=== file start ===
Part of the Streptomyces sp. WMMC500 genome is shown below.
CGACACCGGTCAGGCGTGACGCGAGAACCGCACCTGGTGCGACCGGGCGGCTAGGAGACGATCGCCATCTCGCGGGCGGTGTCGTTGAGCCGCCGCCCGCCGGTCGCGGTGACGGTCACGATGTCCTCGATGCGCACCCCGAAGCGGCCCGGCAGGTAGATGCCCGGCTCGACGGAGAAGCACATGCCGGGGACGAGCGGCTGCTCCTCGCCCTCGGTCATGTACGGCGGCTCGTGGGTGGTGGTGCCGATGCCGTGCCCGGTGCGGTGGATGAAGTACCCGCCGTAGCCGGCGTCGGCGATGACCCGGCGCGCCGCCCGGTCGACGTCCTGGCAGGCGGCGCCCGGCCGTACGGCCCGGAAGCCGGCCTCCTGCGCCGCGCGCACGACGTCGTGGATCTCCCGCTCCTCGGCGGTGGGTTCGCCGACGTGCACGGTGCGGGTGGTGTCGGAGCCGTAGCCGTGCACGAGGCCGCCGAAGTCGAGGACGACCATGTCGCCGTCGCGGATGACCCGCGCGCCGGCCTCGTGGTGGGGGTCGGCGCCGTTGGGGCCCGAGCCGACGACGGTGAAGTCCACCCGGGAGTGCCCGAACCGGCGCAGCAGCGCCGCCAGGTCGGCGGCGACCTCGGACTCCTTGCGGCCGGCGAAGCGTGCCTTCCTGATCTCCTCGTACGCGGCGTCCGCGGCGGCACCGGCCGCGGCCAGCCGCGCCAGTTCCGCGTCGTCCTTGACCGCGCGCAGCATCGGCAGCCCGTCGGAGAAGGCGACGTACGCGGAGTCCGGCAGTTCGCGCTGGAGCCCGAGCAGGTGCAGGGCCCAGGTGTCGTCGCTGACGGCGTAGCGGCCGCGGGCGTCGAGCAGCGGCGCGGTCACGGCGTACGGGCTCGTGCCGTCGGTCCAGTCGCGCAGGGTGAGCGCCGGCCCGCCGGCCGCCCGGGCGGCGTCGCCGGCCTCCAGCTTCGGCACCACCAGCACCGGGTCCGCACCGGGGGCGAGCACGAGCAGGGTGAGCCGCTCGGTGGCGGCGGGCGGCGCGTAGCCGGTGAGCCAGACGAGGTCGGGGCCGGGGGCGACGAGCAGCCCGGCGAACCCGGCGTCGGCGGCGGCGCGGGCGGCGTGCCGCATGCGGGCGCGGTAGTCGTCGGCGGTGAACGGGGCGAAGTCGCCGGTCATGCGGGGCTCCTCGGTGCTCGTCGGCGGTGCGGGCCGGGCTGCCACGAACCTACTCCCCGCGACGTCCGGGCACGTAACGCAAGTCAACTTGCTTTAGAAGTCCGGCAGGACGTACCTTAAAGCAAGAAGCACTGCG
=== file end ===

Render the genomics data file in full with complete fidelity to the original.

Part of the Streptomyces sp. WMMC500 genome is shown below.
CGACACCGGTCAGGCGTGACGCGAGAACCGCACCTGGTGCGACCGGGCGGCTAGGAGACGATCGCCATCTCGCGGGCGGTGTCGTTGAGCCGCCGCCCGCCGGTCGCGGTGACGGTCACGATGTCCTCGATGCGCACCCCGAAGCGGCCCGGCAGGTAGATGCCCGGCTCGACGGAGAAGCACATGCCGGGGACGAGCGGCTGCTCCTCGCCCTCGGTCATGTACGGCGGCTCGTGGGTGGTGGTGCCGATGCCGTGCCCGGTGCGGTGGATGAAGTACCCGCCGTAGCCGGCGTCGGCGATGACCCGGCGCGCCGCCCGGTCGACGTCCTGGCAGGCGGCGCCCGGCCGTACGGCCCGGAAGCCGGCCTCCTGCGCCGCGCGCACGACGTCGTGGATCTCCCGCTCCTCGGCGGTGGGTTCGCCGACGTGCACGGTGCGGGTGGTGTCGGAGCCGTAGCCGTGCACGAGGCCGCCGAAGTCGAGGACGACCATGTCGCCGTCGCGGATGACCCGCGCGCCGGCCTCGTGGTGGGGGTCGGCGCCGTTGGGGCCCGAGCCGACGACGGTGAAGTCCACCCGGGAGTGCCCGAACCGGCGCAGCAGCGCCGCCAGGTCGGCGGCGACCTCGGACTCCTTGCGGCCGGCGAAGCGTGCCTTCCTGATCTCCTCGTACGCGGCGTCCGCGGCGGCACCGGCCGCGGCCAGCCGCGCCAGTTCCGCGTCGTCCTTGACCGCGCGCAGCATCGGCAGCCCGTCGGAGAAGGCGACGTACGCGGAGTCCGGCAGTTCGCGCTGGAGCCCGAGCAGGTGCAGGGCCCAGGTGTCGTCGCTGACGGCGTAGCGGCCGCGGGCGTCGAGCAGCGGCGCGGTCACGGCGTACGGGCTCGTGCCGTCGGTCCAGTCGCGCAGGGTGAGCGCCGGCCCGCCGGCCGCCCGGGCGGCGTCGCCGGCCTCCAGCTTCGGCACCACCAGCACCGGGTCCGCACCGGGGGCGAGCACGAGCAGGGTGAGCCGCTCGGTGGCGGCGGGCGGCGCGTAGCCGGTGAGCCAGACGAGGTCGGGGCCGGGGGCGACGAGCAGCCCGGCGAACCCGGCGTCGGCGGCGGCGCGGGCGGCGTGCCGCATGCGGGCGCGGTAGTCGTCGGCGGTGAACGGGGCGAAGTCGCCGGTCATGCGGGGCTCCTCGGTGCTCGTCGGCGGTGCGGGCCGGGCTGCCACGAACCTACTCCCCGCGACGTCCGGGCACGTAACGCAAGTCAACTTGCTTTAGAAGTCCGGCAGGACGTACCTTAAAGCAAGAAGCACTGCG